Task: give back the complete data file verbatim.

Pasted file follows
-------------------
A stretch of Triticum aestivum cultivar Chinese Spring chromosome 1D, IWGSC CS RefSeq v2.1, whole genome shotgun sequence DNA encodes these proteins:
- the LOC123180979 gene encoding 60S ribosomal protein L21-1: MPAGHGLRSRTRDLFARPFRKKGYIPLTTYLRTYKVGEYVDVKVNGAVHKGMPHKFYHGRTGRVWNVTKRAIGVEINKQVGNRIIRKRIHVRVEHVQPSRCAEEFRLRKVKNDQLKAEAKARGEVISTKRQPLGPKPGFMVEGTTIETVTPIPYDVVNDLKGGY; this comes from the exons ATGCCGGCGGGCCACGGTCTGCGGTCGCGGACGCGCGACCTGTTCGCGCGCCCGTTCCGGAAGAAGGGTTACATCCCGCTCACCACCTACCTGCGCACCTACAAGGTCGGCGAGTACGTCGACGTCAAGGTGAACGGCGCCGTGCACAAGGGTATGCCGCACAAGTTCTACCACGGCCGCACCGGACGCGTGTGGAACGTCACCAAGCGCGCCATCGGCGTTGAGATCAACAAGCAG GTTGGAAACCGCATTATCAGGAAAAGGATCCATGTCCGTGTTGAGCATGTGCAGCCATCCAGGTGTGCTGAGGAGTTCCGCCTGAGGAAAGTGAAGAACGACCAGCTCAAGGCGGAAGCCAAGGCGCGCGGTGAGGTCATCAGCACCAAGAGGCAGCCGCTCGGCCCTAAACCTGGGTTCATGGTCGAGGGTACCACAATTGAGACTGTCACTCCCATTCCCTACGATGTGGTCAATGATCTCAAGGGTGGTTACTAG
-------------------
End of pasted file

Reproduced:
A stretch of Triticum aestivum cultivar Chinese Spring chromosome 1D, IWGSC CS RefSeq v2.1, whole genome shotgun sequence DNA encodes these proteins:
- the LOC123180979 gene encoding 60S ribosomal protein L21-1: MPAGHGLRSRTRDLFARPFRKKGYIPLTTYLRTYKVGEYVDVKVNGAVHKGMPHKFYHGRTGRVWNVTKRAIGVEINKQVGNRIIRKRIHVRVEHVQPSRCAEEFRLRKVKNDQLKAEAKARGEVISTKRQPLGPKPGFMVEGTTIETVTPIPYDVVNDLKGGY; this comes from the exons ATGCCGGCGGGCCACGGTCTGCGGTCGCGGACGCGCGACCTGTTCGCGCGCCCGTTCCGGAAGAAGGGTTACATCCCGCTCACCACCTACCTGCGCACCTACAAGGTCGGCGAGTACGTCGACGTCAAGGTGAACGGCGCCGTGCACAAGGGTATGCCGCACAAGTTCTACCACGGCCGCACCGGACGCGTGTGGAACGTCACCAAGCGCGCCATCGGCGTTGAGATCAACAAGCAG GTTGGAAACCGCATTATCAGGAAAAGGATCCATGTCCGTGTTGAGCATGTGCAGCCATCCAGGTGTGCTGAGGAGTTCCGCCTGAGGAAAGTGAAGAACGACCAGCTCAAGGCGGAAGCCAAGGCGCGCGGTGAGGTCATCAGCACCAAGAGGCAGCCGCTCGGCCCTAAACCTGGGTTCATGGTCGAGGGTACCACAATTGAGACTGTCACTCCCATTCCCTACGATGTGGTCAATGATCTCAAGGGTGGTTACTAG